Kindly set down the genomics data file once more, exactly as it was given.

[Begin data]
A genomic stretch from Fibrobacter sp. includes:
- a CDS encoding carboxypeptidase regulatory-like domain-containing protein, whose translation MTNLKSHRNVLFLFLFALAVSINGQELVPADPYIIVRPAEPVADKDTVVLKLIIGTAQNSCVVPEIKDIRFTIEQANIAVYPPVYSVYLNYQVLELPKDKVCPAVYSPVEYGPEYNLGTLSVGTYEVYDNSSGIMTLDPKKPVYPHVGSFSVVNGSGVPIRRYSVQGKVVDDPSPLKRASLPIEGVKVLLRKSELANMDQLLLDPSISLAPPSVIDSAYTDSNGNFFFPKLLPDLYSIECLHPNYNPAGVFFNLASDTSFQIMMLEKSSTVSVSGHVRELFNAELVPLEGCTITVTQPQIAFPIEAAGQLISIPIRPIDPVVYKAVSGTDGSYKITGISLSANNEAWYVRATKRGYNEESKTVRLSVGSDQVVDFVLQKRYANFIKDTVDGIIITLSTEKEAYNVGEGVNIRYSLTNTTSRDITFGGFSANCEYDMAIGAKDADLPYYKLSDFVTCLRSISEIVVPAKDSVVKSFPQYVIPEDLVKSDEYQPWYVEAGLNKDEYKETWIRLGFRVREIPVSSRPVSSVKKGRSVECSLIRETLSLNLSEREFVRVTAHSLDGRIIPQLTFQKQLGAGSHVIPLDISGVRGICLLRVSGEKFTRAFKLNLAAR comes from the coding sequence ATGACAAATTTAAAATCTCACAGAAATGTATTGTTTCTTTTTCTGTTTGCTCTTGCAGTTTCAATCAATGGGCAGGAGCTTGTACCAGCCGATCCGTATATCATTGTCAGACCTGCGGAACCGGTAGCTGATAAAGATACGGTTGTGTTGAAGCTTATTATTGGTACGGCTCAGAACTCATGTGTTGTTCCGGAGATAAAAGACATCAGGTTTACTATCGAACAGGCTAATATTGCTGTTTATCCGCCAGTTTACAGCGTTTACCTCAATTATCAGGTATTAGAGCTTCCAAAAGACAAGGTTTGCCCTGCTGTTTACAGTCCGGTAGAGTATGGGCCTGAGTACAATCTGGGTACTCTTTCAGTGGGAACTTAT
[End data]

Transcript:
A genomic stretch from Fibrobacter sp. includes:
- a CDS encoding carboxypeptidase regulatory-like domain-containing protein, whose translation MTNLKSHRNVLFLFLFALAVSINGQELVPADPYIIVRPAEPVADKDTVVLKLIIGTAQNSCVVPEIKDIRFTIEQANIAVYPPVYSVYLNYQVLELPKDKVCPAVYSPVEYGPEYNLGTLSVGTYEVYDNSSGIMTLDPKKPVYPHVGSFSVVNGSGVPIRRYSVQGKVVDDPSPLKRASLPIEGVKVLLRKSELANMDQLLLDPSISLAPPSVIDSAYTDSNGNFFFPKLLPDLYSIECLHPNYNPAGVFFNLASDTSFQIMMLEKSSTVSVSGHVRELFNAELVPLEGCTITVTQPQIAFPIEAAGQLISIPIRPIDPVVYKAVSGTDGSYKITGISLSANNEAWYVRATKRGYNEESKTVRLSVGSDQVVDFVLQKRYANFIKDTVDGIIITLSTEKEAYNVGEGVNIRYSLTNTTSRDITFGGFSANCEYDMAIGAKDADLPYYKLSDFVTCLRSISEIVVPAKDSVVKSFPQYVIPEDLVKSDEYQPWYVEAGLNKDEYKETWIRLGFRVREIPVSSRPVSSVKKGRSVECSLIRETLSLNLSEREFVRVTAHSLDGRIIPQLTFQKQLGAGSHVIPLDISGVRGICLLRVSGEKFTRAFKLNLAAR comes from the coding sequence ATGACAAATTTAAAATCTCACAGAAATGTATTGTTTCTTTTTCTGTTTGCTCTTGCAGTTTCAATCAATGGGCAGGAGCTTGTACCAGCCGATCCGTATATCATTGTCAGACCTGCGGAACCGGTAGCTGATAAAGATACGGTTGTGTTGAAGCTTATTATTGGTACGGCTCAGAACTCATGTGTTGTTCCGGAGATAAAAGACATCAGGTTTACTATCGAACAGGCTAATATTGCTGTTTATCCGCCAGTTTACAGCGTTTACCTCAATTATCAGGTATTAGAGCTTCCAAAAGACAAGGTTTGCCCTGCTGTTTACAGTCCGGTAGAGTATGGGCCTGAGTACAATCTGGGTACTCTTTCAGTGGGAACTTAT